The Austro-Hungarian Bravery Medal - Tapferkeitsmedaille - was awarded to non-commissioned officers (NCOs) and enlisted men for acts of courage in battle and had existed in gold and silver classes since 1789. In February 1915 the addition of a third class in bronze was authorised by the Austrian Emperor Franz Joseph I. Unlike the other two classes the Bronze Bravery Medal could also be awarded to the NCOs and enlisted men of Austria-Hungary's wartime allies. Thousands of these bravery medals were awarded to Austro-Hungarian soldiers during the First World War. In this and many other respects they were the Austro-Hungarian equivalent of the British Military Medal.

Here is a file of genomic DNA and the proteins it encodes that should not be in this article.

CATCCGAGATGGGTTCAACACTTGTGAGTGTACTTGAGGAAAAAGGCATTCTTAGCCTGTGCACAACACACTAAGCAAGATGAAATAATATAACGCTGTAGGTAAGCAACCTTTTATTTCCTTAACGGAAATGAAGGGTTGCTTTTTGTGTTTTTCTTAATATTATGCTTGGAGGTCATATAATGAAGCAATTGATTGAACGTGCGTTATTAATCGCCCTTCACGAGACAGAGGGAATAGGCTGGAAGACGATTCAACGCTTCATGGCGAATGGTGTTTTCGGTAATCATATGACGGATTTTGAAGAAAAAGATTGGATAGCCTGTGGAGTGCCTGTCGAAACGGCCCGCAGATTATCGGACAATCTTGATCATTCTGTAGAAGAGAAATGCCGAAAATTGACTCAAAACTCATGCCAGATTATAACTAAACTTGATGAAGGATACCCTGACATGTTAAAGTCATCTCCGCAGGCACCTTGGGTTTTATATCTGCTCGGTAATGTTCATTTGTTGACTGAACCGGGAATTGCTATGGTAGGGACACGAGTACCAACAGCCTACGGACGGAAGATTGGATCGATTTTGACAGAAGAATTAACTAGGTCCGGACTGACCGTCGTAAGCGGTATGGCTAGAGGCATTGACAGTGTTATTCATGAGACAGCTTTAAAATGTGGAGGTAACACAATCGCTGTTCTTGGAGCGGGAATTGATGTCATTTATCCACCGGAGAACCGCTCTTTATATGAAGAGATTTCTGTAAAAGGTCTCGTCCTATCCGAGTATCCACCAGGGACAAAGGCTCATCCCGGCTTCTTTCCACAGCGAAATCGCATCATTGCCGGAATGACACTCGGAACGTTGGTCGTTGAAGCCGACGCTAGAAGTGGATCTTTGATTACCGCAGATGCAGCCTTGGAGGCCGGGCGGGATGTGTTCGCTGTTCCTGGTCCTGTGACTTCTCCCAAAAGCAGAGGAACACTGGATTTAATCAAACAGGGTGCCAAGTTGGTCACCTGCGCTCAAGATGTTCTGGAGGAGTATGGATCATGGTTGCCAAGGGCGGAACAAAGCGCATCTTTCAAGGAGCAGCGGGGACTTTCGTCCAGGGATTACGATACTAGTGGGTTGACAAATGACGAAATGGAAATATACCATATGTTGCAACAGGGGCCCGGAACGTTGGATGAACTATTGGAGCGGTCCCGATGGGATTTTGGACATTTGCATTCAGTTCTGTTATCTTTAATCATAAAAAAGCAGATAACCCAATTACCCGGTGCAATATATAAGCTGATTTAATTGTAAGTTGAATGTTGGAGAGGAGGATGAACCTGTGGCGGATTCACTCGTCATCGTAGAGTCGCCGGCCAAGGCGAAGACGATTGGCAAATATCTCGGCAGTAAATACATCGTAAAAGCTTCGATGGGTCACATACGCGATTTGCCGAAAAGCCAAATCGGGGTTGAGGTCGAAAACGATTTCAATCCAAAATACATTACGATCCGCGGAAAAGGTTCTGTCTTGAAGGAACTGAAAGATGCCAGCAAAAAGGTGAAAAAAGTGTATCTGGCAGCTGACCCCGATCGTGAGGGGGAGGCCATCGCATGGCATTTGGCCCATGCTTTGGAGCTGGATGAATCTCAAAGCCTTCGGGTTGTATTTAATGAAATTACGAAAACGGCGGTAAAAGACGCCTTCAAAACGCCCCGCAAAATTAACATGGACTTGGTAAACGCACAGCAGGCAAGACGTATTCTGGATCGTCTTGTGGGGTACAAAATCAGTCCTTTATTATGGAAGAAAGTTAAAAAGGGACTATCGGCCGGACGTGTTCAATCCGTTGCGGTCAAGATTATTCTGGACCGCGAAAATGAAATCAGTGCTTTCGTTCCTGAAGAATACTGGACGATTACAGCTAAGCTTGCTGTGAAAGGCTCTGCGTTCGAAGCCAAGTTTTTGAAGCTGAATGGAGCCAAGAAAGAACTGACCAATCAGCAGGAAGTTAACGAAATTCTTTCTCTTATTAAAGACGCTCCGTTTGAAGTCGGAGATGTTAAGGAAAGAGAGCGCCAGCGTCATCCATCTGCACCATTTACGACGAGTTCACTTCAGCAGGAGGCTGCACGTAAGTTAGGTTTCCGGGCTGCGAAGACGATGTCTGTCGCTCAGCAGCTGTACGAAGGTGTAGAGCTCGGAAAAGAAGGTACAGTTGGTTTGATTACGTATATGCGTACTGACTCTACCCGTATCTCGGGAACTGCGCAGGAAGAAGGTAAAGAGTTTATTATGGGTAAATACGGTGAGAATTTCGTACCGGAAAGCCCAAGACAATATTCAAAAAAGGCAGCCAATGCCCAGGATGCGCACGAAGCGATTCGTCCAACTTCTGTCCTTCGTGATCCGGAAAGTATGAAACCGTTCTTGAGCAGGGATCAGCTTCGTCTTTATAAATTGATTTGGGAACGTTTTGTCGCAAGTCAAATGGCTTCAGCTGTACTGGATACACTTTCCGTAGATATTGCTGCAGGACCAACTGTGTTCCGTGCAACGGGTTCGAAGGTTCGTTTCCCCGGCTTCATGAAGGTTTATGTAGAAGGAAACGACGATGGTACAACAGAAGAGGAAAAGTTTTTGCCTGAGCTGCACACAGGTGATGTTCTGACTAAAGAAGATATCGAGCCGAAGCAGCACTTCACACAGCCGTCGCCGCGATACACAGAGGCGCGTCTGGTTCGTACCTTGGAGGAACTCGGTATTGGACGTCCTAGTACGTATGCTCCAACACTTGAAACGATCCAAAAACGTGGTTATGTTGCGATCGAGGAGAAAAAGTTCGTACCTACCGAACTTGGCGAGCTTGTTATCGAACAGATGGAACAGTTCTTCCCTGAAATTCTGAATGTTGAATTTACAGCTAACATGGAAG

The medal displays a bust of the reigning emperor in military uniform, in this case a young looking Franz Joseph I, encircled by an inscription. The inscription reads: 'FRANZ JOSEPH I. V. G. G. KAISER V. OESTERREICH' (Franz Joseph I, by the grace of God Emperor of Austria). The reverse of the medal contains the inscription 'DER TAPFERKEIT' (For Bravery) over a group of crossed regimental colours surrounded by a laurel wreath.